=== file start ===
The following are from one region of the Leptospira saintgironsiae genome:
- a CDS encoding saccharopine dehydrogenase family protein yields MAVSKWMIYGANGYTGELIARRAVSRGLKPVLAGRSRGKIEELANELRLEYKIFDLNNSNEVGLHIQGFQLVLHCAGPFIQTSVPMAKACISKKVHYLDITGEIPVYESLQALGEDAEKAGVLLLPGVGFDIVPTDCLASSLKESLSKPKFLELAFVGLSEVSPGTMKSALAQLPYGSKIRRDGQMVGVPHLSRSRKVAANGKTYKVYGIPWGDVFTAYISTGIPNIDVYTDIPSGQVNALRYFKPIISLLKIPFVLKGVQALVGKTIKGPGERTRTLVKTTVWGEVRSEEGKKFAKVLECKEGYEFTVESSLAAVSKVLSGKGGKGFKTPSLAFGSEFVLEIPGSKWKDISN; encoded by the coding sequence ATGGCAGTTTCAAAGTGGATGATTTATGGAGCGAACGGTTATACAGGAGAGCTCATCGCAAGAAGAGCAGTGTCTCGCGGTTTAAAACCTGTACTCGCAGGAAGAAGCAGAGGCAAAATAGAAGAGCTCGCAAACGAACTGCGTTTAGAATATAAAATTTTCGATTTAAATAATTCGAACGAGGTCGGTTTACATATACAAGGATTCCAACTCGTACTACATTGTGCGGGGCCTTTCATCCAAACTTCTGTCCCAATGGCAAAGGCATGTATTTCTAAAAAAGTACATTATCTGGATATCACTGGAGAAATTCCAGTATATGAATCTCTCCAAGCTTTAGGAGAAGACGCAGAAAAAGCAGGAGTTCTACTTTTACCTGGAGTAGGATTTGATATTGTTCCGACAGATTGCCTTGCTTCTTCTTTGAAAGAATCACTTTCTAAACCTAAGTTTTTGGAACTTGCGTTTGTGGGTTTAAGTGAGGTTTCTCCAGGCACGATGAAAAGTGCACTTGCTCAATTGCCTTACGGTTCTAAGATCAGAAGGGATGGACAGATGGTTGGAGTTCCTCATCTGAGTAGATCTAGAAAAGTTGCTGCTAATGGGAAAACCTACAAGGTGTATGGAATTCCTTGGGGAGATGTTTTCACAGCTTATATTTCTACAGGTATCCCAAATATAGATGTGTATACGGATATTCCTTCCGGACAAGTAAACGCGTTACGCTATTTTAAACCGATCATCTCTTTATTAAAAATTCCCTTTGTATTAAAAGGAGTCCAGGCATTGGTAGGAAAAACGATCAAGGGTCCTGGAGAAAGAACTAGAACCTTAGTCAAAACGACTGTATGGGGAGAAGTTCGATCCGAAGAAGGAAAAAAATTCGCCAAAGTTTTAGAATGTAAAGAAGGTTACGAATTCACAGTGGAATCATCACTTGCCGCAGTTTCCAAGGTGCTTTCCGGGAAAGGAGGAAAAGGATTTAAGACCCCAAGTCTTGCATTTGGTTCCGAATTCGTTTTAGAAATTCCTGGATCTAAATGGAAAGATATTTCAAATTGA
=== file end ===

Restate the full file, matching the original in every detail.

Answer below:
The following are from one region of the Leptospira saintgironsiae genome:
- a CDS encoding saccharopine dehydrogenase family protein yields MAVSKWMIYGANGYTGELIARRAVSRGLKPVLAGRSRGKIEELANELRLEYKIFDLNNSNEVGLHIQGFQLVLHCAGPFIQTSVPMAKACISKKVHYLDITGEIPVYESLQALGEDAEKAGVLLLPGVGFDIVPTDCLASSLKESLSKPKFLELAFVGLSEVSPGTMKSALAQLPYGSKIRRDGQMVGVPHLSRSRKVAANGKTYKVYGIPWGDVFTAYISTGIPNIDVYTDIPSGQVNALRYFKPIISLLKIPFVLKGVQALVGKTIKGPGERTRTLVKTTVWGEVRSEEGKKFAKVLECKEGYEFTVESSLAAVSKVLSGKGGKGFKTPSLAFGSEFVLEIPGSKWKDISN; encoded by the coding sequence ATGGCAGTTTCAAAGTGGATGATTTATGGAGCGAACGGTTATACAGGAGAGCTCATCGCAAGAAGAGCAGTGTCTCGCGGTTTAAAACCTGTACTCGCAGGAAGAAGCAGAGGCAAAATAGAAGAGCTCGCAAACGAACTGCGTTTAGAATATAAAATTTTCGATTTAAATAATTCGAACGAGGTCGGTTTACATATACAAGGATTCCAACTCGTACTACATTGTGCGGGGCCTTTCATCCAAACTTCTGTCCCAATGGCAAAGGCATGTATTTCTAAAAAAGTACATTATCTGGATATCACTGGAGAAATTCCAGTATATGAATCTCTCCAAGCTTTAGGAGAAGACGCAGAAAAAGCAGGAGTTCTACTTTTACCTGGAGTAGGATTTGATATTGTTCCGACAGATTGCCTTGCTTCTTCTTTGAAAGAATCACTTTCTAAACCTAAGTTTTTGGAACTTGCGTTTGTGGGTTTAAGTGAGGTTTCTCCAGGCACGATGAAAAGTGCACTTGCTCAATTGCCTTACGGTTCTAAGATCAGAAGGGATGGACAGATGGTTGGAGTTCCTCATCTGAGTAGATCTAGAAAAGTTGCTGCTAATGGGAAAACCTACAAGGTGTATGGAATTCCTTGGGGAGATGTTTTCACAGCTTATATTTCTACAGGTATCCCAAATATAGATGTGTATACGGATATTCCTTCCGGACAAGTAAACGCGTTACGCTATTTTAAACCGATCATCTCTTTATTAAAAATTCCCTTTGTATTAAAAGGAGTCCAGGCATTGGTAGGAAAAACGATCAAGGGTCCTGGAGAAAGAACTAGAACCTTAGTCAAAACGACTGTATGGGGAGAAGTTCGATCCGAAGAAGGAAAAAAATTCGCCAAAGTTTTAGAATGTAAAGAAGGTTACGAATTCACAGTGGAATCATCACTTGCCGCAGTTTCCAAGGTGCTTTCCGGGAAAGGAGGAAAAGGATTTAAGACCCCAAGTCTTGCATTTGGTTCCGAATTCGTTTTAGAAATTCCTGGATCTAAATGGAAAGATATTTCAAATTGA